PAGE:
📚 The speaker recently obtained the physical version of Advanced Tiny Dungeon, which was difficult to find in Europe.
🎲 The main difference between Advanced Tiny Dungeon and regular Tiny Dungeon is the introduction of an armor class (AC) system in combat.
🎯 In regular Tiny Dungeon, players need to roll a 5 or higher to damage opponents, regardless of armor or speed. Advanced Tiny Dungeon allows for lower AC targets, making combat more balanced.
⚔️ In Advanced Tiny Dungeon, every successful die roll inflicts one point of damage, or two points for heavy melee weapons. This provides a clearer and more intuitive damage system.
🎭 Advanced Tiny Dungeon introduces a class structure where players choose two specialties to determine their class. Classes include Archer, Explorer, Fighter, Mage, Paladin, Thief, and more.
📜 The system allows for renaming classes to suit individual preferences or character concepts.
🧬 Heritages are still present in Advanced Tiny Dungeon, defining hit points (HP) and armor class (AC). The maximum AC allowed is 5, regardless of combinations or abilities.
💔 Instead of hit points, Advanced Tiny Dungeon uses a combination of trauma and stress to represent physical and mental damage.
🔀 Optional rules in the book cover various aspects, such as critical hits, character drawbacks, XP methods, item usage, repairs, and setting up camps.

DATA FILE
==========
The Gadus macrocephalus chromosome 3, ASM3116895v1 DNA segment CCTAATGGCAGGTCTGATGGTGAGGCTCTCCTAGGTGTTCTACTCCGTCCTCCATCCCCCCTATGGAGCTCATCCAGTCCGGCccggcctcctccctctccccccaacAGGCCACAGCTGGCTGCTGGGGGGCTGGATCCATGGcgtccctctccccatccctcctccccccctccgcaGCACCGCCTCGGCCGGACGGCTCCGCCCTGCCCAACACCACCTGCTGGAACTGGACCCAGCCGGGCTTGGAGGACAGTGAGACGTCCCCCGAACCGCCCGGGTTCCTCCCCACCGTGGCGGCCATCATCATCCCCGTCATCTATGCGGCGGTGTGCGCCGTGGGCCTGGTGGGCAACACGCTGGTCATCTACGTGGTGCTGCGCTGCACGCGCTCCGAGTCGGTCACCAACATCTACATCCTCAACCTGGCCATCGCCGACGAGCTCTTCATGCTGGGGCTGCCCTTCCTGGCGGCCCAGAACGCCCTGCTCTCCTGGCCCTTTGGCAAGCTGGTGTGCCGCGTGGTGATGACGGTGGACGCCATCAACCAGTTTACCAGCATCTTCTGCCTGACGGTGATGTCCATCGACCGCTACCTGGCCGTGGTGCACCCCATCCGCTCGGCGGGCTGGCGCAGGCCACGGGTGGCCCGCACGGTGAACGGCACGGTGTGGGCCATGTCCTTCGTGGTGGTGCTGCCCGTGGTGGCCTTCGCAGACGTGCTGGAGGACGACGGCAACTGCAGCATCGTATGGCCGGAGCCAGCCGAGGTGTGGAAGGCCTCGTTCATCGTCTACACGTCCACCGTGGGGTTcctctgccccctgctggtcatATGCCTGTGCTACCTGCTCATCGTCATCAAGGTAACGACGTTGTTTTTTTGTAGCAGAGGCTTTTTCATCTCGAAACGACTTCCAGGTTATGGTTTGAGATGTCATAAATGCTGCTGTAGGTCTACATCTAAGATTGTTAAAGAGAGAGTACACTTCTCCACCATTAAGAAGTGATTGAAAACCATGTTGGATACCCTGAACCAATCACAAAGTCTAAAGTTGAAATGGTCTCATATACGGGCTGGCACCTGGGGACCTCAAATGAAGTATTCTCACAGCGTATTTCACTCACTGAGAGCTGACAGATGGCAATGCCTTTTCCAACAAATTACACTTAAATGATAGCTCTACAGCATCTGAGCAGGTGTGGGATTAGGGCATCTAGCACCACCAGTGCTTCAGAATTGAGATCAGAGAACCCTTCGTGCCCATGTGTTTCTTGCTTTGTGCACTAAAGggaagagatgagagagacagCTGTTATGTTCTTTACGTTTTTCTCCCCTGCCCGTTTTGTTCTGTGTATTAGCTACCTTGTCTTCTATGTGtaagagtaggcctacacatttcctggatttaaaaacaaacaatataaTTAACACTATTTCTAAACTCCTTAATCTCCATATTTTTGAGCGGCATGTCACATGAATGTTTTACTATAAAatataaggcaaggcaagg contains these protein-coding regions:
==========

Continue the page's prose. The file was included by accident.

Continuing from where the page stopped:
📖 The speaker personally finds the Advanced Tiny Dungeon system worth having, especially for playing with their son or solo gaming. They appreciate the simplicity and ease of play, as well as the versatility to merge with other systems.
🍕 The speaker loves pizza and thinks it's important to try new things besides just their favorite food, including tabletop roleplaying games (TTRPGs).
🎲 There are many TTRPGs besides Dungeons & Dragons (D&D), and some of them are just as easy if not easier to learn and play.
💭 There are misconceptions about learning and playing TTRPGs other than D&D, and the speaker wants to address them.
🤔 One common misconception is that trying a new TTRPG requires stopping a current campaign or switching systems, but this isn't true. Playing a one-shot using a new game can be a great way to try it out without making a long-term commitment.
⏰ Finding time to play any TTRPG can be difficult, but trying a new one doesn't necessarily require more time than playing an existing campaign.
⚙️ Another misconception is that picking up the rules for a new TTRPG takes too much time, even for experienced game designers. However, many TTRPGs have quick start rules and one-shot adventures available for free or cheap, making it easier to try them out.
💥 Don't let misconceptions stop you from trying out different TTRPGs and finding what you enjoy.